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Sharky Isotopes! What is a stable isotope? What do they have to do with sharks? - By Alina Hussey


When a shark workup takes place, a team of scientists will gather all sorts of data and samples. This might include the sex of the shark, various body measurements, and samples of blood, muscle tissue, and fin clips. But what is done with this information? How can such small tissue samples help researchers better understand these elusive underwater animals?

[Alina and the team taking samples of a juvenile lemon shark - Photo by Chelle Blais]


Chemical tracers or chemical footprints such as stable isotopes can provide insight into the diet and behaviour of sharks; this information can be derived from just a small fin clip or muscle biopsy. These tissue samples contain ratios of isotopes that change throughout the ocean - varying from the type of food eaten to the habitat where an animal occurs.


But what exactly is a stable isotope?

Isotopes are atoms of the same element that have the same number of protons but a different number of neutrons. Isotopes can be stable or unstable - when they are unstable, they will turn into another isotope or element over time. Stable isotopes remain constant, making them preferable for biological studies. Carbon and nitrogen are examples of elements that are commonly used in stable isotope analyses. The ratio of carbon and nitrogen isotopes found within an animal is what gives information on what they have been eating and where they have been eating it.


We’ve all heard of the saying “you are what you eat”, and this is true for sharks! Isotopes are found within all living things, including the fish which sharks feed upon. The bodies of sharks will therefore contain these distinct isotopes; however, isotope concentrations vary in different underwater habitats and environments.


The shark tissue samples collected by scientists contain these isotopes, which, when analyzed, can answer questions about where the shark lives and its movement patterns, what they are eating, their position in the food chain, and so on. After the sample is collected it is frozen and taken back to the laboratory where it is washed, dried, and ground into a fine powder. The processed sample is then analyzed in a machine called a mass spectrometer.


[A tiny fin clip is taken from the trailing edge of the dorsal fin of a juvenile lemon shark - Photo by Chelle Blais]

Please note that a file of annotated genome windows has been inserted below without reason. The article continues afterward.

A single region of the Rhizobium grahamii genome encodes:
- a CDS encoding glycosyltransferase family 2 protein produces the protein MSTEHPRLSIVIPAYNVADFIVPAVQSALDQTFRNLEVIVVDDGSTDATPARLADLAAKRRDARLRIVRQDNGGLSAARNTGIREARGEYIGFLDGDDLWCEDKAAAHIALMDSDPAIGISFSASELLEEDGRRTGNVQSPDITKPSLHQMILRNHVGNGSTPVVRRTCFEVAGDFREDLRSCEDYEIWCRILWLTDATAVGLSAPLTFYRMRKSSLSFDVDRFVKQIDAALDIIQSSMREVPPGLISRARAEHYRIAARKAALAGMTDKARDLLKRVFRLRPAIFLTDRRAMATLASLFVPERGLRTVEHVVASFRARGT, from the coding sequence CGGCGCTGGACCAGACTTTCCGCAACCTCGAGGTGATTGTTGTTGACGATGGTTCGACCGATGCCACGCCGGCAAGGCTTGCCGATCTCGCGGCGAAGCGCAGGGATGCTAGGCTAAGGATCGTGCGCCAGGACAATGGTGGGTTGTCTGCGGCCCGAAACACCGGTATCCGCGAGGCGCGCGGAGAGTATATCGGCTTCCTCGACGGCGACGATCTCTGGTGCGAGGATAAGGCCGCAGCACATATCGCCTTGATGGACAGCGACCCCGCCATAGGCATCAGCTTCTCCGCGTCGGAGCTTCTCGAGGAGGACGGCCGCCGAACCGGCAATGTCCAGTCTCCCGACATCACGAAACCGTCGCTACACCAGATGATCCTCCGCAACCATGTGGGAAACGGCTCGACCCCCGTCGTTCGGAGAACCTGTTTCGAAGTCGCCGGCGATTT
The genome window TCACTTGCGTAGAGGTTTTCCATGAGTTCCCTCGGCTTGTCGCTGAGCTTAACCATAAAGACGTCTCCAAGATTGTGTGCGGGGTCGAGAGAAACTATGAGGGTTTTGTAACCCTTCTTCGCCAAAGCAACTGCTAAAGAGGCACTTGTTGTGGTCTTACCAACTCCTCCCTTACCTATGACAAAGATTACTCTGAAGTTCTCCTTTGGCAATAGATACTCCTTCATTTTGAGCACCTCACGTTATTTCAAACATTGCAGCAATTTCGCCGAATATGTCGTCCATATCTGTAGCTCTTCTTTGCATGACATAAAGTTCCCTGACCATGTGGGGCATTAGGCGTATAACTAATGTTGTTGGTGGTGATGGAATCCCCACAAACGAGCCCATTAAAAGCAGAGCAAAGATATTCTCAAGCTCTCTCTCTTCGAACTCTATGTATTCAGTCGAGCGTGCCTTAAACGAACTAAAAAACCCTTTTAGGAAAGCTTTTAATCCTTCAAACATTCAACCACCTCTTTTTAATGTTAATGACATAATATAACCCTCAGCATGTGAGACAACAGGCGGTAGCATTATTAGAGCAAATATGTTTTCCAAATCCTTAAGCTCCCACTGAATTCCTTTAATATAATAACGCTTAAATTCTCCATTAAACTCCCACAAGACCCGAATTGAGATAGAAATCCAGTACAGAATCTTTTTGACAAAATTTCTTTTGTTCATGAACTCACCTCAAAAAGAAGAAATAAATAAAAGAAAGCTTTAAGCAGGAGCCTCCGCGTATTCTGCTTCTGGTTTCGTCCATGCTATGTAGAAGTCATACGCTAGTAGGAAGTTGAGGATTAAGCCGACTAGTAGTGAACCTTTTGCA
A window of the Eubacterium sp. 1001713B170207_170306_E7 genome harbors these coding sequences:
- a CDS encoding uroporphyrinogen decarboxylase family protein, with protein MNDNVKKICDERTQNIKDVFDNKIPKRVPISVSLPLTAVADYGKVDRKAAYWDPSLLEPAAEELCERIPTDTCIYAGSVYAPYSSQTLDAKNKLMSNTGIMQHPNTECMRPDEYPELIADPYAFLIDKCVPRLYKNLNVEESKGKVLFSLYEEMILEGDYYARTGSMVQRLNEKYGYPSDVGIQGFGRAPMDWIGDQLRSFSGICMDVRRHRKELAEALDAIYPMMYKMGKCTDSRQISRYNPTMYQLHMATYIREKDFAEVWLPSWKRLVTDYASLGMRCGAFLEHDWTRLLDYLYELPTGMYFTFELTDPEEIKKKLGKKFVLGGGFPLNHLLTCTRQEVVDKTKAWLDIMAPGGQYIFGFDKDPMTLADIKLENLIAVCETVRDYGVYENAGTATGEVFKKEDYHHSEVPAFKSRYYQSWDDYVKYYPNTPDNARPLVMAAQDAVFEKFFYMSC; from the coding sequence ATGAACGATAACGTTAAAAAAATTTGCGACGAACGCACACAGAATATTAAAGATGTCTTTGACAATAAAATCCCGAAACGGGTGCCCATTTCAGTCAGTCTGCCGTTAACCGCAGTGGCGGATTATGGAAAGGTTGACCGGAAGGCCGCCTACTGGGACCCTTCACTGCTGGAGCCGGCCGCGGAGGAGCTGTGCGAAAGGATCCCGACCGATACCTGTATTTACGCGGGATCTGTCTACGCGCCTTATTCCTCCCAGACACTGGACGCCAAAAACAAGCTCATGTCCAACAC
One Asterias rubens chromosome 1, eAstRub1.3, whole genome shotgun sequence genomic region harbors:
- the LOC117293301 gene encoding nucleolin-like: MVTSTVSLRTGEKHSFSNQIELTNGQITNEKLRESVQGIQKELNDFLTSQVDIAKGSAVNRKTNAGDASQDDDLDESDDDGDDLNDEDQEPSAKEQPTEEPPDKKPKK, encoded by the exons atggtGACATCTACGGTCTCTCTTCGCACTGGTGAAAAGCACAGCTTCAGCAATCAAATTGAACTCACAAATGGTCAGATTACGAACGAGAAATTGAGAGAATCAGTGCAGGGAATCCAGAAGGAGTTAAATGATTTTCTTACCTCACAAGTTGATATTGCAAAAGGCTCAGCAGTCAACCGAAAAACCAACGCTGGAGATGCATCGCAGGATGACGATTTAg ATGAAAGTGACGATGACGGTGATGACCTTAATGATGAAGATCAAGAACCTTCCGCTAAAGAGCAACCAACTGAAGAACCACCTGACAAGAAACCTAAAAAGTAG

Carbon isotopes are generally good for determining foraging strategies and feeding locations, whereas nitrogen isotopes can be used to determine the trophic position of a shark (where it lies in the food web).



Why are stable isotopes important?

The waters surrounding Bimini contain a variety of habitats…


Seagrass habitats:

[Lemon shark in seagrass meadow - Photo by Chelle Blais]


Mangrove habitats:

[Lemon sharks in pristine mangrove habitat - Photo by Chelle Blais]



Seagrass and mangrove habitats are isotopically distinct. Analysis of fin clips or muscle tissue can answer questions about which of these habitats an individual shark prefers to use. Isotope data can show how different individuals of the same species may display very different foraging behaviours. Some lemon sharks show preference to feeding in the mangrove habitats, while others show preference to seagrass areas. Stable isotope data can then be used in conjunction with other data such as growth rates. For example, scientists can look at where sharks of different ages primarily reside and forage and whether this changes as they get older. Researchers can also seek to ask behavioural questions – such as if bolder sharks forage out in riskier seagrass environments compared to shy sharks that may prefer to hide in the mangroves.


This information (all from just a tiny sample!) can be used in so many ways to ask and answer a variety of different questions about sharks, further increasing our understanding of this species and the environment they live in.


Watch the video below to see how stable isotope analysis is integral in understanding shark behaviour and personality:



References and Further Reading:

Just what is an isotope? and how can we use it to unlock the secrets of deep-water sharks? Save Our Seas Foundation. https://saveourseas.com/update/just-what-is-an-isotope-and-how-can we-use-it-to-unlock-the-secrets-of-deep-water-sharks/


Tool talk: Stable isotopes. ACER. http://acer.disl.org/news/2017/08/14/tool-talk-stable isotopes/


Hussey, N. E., DiBattista, J. D., Moore, J. W., Ward, E. J., Fisk, A. T., Kessel, S., Guttridge, T. L., Feldheim, K. A., Franks, B. R., Gruber, S. H., Weideli, O, C., & Chapman, D. D. (2017). Risky business for a juvenile marine predator? Testing the influence of foraging strategies on size and growth rate under natural conditions. Processings of the Royal Society B: Biological Sciences, 284(1852), 20170166. https://doi.or/10.1098/rspb.2017.0166


Reum, J. C. P., Williams, G. D., & Harvery, C. J. (2017). Stable isotope applications for understanding shark ecology in the Northeast Pacific Ocean. Advances in Marine Biology, 149- 178. https://doi.org/10.1016/bs.amb.2017.06.003


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